Acrida exaltata (Walker) (Fig. 1 A, B, C)
General appearance.— Length 4.81 ± 0.28 (mm ± sx̄, n = 20), width 0.63 ± 0.09 (mm ± sx̄, n = 20); yellowish brown to dark brown in color. Eggs of this species are thin, slender, rounded at the anterior pole, subconical at the posterior pole. Katiyar (1957) reported the presence of 41–52 pipette-shaped micropylar canals, narrowing down abruptly to form a fine tubular portion. Though seen, micropyles are not visible in the presented figures.
Surface sculpture.— The chorion was found to have a large number of small tubercles varying greatly in shape and size. Tubercles were scattered throughout most of the surface almost uniformly (Fig. 1A) and no network of polygonal sculpturing was evident. Tubercles were more densely packed at both extremities, and at the posterior pole they were arranged in somewhat pentagonal or hexagonal patterns (Fig. 1B, C).
Hieroglyphus banian (Fabricius)(Fig. 2 A, B, C)
General appearance.— Length 3.87 ± 0.17 (mm ± sx̄, n = 20), width 0.98 ± 0.05 (mm ± sx̄, n = 20); yellowish brown to dark brown in color. Eggs of this species are thin, subcylindrical, straight, rarely bent in the middle. Anterior pole is round, the posterior one tapers from the micropylar ring (Katiyar 1957). In this case also the micropyles are not visible in the presented figures. Eggs are slightly round or flat at the extremity.
Surface sculpture.— Sculpturing of the chorion was very sharply defined. Most of the surface showed hexagonal polygons outlined by thick ridges (Fig. 2A). The thickening of these ridges made the cells appear almost oval, but still six points of a polygon can usually be identified.
Along with these hexagonal networks occurred a number of bigger cells without such definite patterns (Fig. 2A). The floors of those bigger cells were found to have a network of hexagons similar to the rest of the surface. Sculpturing at both anterior and posterior poles included these two networks: smaller hexagons and bigger irregular cells – but the latter structures were packed at the extremity (Fig. 2B, C). The irregular shape and size of these bigger cells reveals they are not a part of egg-surface sculpture; they may be foam-like protective cement that enjoins the eggs. Granules were sometimes found scattered upon the surface, but were mostly present on the margins of the cell ridges. Perhaps these are corner tubercles that had been displaced? In any case, no central tubercle was observed.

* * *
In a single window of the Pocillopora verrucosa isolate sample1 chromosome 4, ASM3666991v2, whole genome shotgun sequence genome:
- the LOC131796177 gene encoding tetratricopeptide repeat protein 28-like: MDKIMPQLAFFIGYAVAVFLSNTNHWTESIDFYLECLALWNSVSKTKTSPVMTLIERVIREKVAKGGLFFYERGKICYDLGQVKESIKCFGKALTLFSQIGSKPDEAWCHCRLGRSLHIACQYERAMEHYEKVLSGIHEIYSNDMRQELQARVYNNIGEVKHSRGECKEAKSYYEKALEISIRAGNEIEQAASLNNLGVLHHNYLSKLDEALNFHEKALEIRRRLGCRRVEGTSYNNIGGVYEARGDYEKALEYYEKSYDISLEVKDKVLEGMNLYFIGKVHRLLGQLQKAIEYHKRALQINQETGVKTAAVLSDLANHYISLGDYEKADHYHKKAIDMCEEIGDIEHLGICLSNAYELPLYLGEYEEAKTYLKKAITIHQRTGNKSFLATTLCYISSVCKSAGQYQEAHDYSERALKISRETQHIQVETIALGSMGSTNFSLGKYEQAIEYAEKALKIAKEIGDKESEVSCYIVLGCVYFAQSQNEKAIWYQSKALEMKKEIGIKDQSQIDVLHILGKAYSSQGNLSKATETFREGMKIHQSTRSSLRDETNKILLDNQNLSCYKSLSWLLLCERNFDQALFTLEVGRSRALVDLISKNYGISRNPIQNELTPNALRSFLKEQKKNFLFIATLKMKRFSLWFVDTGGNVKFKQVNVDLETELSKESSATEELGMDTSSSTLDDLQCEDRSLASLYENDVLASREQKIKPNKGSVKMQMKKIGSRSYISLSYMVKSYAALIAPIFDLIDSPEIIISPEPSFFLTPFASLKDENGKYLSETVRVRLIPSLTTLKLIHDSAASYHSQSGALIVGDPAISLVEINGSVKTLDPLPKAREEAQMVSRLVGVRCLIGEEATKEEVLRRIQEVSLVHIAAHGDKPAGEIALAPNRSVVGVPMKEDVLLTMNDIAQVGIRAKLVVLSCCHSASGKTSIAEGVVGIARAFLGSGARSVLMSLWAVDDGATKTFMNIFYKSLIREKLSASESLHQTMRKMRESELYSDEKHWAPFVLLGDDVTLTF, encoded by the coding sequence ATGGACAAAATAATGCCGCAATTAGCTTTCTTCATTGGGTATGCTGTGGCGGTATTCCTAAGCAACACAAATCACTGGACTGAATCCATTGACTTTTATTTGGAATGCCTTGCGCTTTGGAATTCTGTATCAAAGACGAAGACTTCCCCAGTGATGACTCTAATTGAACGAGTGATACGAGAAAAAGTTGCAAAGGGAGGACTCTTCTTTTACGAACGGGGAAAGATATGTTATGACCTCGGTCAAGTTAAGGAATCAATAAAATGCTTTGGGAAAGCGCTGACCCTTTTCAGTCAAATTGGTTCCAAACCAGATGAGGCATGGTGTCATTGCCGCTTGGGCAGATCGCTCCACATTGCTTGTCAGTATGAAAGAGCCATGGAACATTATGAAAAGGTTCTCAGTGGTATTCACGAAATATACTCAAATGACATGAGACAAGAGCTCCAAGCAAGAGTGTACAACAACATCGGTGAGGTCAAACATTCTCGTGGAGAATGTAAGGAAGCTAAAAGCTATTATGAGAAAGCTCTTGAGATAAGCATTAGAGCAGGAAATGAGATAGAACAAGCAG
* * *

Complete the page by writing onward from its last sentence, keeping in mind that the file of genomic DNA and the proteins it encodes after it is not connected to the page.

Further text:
According to Snodgrass (1935) the follicular epithelium secretes the chorion and so molds a surface, often marked with minute lines and ridges which form more or less regular pentagonal and hexagonal cells. These ‘cells’ vary widely among species, but are relatively constant within a species (Tuck & Smith 1939). In some eggs the boundaries of these cells are sharp, in others they are quite vague. In some species the corners of the cells contain thickenings and in others there are thickenings in the centers of the cells or the cells lose their pentagonal and hexagonal shape becoming circular.
Chapman and Robertson (1958) suggest a classification of types of acridid eggshell sculpturing which was presented in a modified form by Uvarov (1966). According to that, eggshell sculpturing can be of six types: 1) surface smooth 2) irregular tubercles 3) tubercles arranged in hexagons 4) hexagonal pentagonal or oval cells without tubercles 5) cells with corner tubercles and 6) cells with corner and central tubercles.
The present study deals with the egg-surface sculpturing of two acridids from two different subfamilies: Acridinae and Oxyinae. In the case of A. exaltata (Acridinae), the surface has tubercles of different shapes and sizes scattered irregularly throughout. Sculpturing of a similar type is described by Zimin (1938) for most of the egg surface of Pyrgodera armata (Fischer-Waldheim), which is classified within the subfamily Oedipodinae. But the eggs of these two species (A. exaltata and P. armata) differ from each other at the posterior pole, where P. armata has dot-shaped tubercles arranged irregularly and A exaltata has densely packed tubercles arranged in polygonal patterns.